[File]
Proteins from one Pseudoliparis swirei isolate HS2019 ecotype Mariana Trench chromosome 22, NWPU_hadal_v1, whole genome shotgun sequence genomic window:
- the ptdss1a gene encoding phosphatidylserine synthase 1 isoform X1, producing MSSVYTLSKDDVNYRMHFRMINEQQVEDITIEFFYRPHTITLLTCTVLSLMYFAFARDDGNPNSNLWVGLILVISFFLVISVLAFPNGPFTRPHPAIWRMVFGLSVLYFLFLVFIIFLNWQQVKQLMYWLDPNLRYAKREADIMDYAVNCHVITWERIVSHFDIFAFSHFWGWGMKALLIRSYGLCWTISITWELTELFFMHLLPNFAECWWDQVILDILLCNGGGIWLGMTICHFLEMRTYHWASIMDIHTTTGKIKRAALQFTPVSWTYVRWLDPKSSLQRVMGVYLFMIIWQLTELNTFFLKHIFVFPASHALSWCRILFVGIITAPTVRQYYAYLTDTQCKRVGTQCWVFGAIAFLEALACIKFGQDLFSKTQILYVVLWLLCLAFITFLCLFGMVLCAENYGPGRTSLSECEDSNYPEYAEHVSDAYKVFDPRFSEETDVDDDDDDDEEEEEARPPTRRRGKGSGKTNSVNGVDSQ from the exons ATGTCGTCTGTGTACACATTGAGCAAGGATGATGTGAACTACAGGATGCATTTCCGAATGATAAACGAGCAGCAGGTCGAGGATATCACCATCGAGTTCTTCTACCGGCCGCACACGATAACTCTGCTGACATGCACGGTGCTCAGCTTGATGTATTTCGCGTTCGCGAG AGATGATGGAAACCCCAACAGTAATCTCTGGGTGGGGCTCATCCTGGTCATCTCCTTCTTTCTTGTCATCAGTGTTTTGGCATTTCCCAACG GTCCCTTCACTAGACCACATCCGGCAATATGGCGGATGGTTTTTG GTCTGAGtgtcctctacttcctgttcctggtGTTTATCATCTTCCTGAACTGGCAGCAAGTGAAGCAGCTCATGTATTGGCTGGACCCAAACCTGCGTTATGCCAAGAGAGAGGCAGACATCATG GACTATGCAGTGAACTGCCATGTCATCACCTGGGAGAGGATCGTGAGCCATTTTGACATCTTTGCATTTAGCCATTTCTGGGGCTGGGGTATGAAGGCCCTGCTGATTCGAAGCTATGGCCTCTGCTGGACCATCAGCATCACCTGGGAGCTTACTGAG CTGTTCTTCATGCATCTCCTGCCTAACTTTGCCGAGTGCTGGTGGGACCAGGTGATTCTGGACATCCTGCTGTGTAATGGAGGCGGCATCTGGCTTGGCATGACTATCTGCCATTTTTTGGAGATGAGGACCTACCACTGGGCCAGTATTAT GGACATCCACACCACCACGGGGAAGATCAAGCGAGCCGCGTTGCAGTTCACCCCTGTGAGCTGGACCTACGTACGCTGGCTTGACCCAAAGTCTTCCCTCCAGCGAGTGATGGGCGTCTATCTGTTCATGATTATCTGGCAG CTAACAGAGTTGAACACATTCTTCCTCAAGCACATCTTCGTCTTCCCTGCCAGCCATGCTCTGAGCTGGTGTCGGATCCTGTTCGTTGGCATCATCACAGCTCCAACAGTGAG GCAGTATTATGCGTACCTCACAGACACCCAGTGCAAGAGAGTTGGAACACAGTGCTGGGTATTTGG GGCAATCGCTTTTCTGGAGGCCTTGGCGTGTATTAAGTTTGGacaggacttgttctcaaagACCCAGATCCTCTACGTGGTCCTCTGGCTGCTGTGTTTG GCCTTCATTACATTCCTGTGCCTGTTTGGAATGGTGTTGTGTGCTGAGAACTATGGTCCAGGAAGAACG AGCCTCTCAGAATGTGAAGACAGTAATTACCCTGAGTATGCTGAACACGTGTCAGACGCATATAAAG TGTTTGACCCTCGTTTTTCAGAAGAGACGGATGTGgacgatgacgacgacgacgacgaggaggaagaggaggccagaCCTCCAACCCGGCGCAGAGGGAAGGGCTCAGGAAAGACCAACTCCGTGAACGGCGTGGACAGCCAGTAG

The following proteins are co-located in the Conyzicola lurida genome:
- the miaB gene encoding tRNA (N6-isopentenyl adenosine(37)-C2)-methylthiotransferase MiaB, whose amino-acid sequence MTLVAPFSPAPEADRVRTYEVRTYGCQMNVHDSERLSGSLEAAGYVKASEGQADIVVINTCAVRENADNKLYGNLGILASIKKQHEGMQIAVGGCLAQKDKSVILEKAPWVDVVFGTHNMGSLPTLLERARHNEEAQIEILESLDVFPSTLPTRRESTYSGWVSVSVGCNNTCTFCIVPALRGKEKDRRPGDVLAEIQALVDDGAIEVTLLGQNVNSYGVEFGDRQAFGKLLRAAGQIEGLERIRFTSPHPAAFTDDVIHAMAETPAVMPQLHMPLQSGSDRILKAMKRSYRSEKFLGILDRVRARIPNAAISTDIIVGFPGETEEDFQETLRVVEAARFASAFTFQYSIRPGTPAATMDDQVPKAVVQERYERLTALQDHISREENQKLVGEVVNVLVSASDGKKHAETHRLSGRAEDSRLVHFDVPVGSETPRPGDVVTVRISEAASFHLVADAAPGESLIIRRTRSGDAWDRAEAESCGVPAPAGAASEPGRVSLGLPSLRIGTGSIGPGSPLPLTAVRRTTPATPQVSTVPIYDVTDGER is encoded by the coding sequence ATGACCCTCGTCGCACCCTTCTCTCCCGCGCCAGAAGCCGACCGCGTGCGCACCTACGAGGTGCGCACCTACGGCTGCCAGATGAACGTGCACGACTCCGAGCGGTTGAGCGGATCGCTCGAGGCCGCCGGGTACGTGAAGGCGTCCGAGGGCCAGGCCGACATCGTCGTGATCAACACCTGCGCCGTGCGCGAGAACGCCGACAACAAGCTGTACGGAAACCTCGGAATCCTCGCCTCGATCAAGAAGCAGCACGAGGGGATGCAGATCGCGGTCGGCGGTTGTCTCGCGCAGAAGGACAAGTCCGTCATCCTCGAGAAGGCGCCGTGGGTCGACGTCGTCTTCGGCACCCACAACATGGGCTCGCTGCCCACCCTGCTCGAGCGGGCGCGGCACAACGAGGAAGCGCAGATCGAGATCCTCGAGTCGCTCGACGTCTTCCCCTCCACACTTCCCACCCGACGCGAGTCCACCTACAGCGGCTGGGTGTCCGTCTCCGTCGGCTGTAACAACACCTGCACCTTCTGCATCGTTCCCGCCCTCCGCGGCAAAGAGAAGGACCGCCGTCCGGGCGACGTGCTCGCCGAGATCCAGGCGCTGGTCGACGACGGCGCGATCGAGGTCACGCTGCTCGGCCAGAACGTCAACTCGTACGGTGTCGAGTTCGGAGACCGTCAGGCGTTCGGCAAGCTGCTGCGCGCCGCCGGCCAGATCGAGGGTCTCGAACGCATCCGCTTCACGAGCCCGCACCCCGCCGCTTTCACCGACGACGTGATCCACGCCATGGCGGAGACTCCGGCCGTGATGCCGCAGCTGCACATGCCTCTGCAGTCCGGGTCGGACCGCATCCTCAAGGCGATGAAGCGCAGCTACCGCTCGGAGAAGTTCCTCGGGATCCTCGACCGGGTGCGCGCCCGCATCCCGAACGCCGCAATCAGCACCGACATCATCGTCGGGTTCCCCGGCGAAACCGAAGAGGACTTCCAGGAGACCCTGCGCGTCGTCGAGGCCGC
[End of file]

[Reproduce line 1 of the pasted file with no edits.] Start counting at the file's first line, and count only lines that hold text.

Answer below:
Proteins from one Pseudoliparis swirei isolate HS2019 ecotype Mariana Trench chromosome 22, NWPU_hadal_v1, whole genome shotgun sequence genomic window: